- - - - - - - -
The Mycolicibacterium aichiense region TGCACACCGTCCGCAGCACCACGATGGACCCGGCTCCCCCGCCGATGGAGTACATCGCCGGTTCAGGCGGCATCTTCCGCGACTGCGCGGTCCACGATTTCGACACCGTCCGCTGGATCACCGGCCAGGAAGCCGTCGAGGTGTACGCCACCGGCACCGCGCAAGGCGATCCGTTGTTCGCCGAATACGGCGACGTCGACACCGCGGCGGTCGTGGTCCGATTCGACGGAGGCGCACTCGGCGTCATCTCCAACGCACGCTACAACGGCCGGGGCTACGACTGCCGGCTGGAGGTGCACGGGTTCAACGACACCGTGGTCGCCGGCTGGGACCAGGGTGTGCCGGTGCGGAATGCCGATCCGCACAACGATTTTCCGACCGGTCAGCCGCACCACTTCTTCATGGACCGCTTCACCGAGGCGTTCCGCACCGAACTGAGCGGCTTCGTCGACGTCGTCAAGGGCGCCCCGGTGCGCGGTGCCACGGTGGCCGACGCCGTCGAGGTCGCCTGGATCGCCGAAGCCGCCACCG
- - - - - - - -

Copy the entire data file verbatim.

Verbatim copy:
The Mycolicibacterium aichiense region TGCACACCGTCCGCAGCACCACGATGGACCCGGCTCCCCCGCCGATGGAGTACATCGCCGGTTCAGGCGGCATCTTCCGCGACTGCGCGGTCCACGATTTCGACACCGTCCGCTGGATCACCGGCCAGGAAGCCGTCGAGGTGTACGCCACCGGCACCGCGCAAGGCGATCCGTTGTTCGCCGAATACGGCGACGTCGACACCGCGGCGGTCGTGGTCCGATTCGACGGAGGCGCACTCGGCGTCATCTCCAACGCACGCTACAACGGCCGGGGCTACGACTGCCGGCTGGAGGTGCACGGGTTCAACGACACCGTGGTCGCCGGCTGGGACCAGGGTGTGCCGGTGCGGAATGCCGATCCGCACAACGATTTTCCGACCGGTCAGCCGCACCACTTCTTCATGGACCGCTTCACCGAGGCGTTCCGCACCGAACTGAGCGGCTTCGTCGACGTCGTCAAGGGCGCCCCGGTGCGCGGTGCCACGGTGGCCGACGCCGTCGAGGTCGCCTGGATCGCCGAAGCCGCCACCG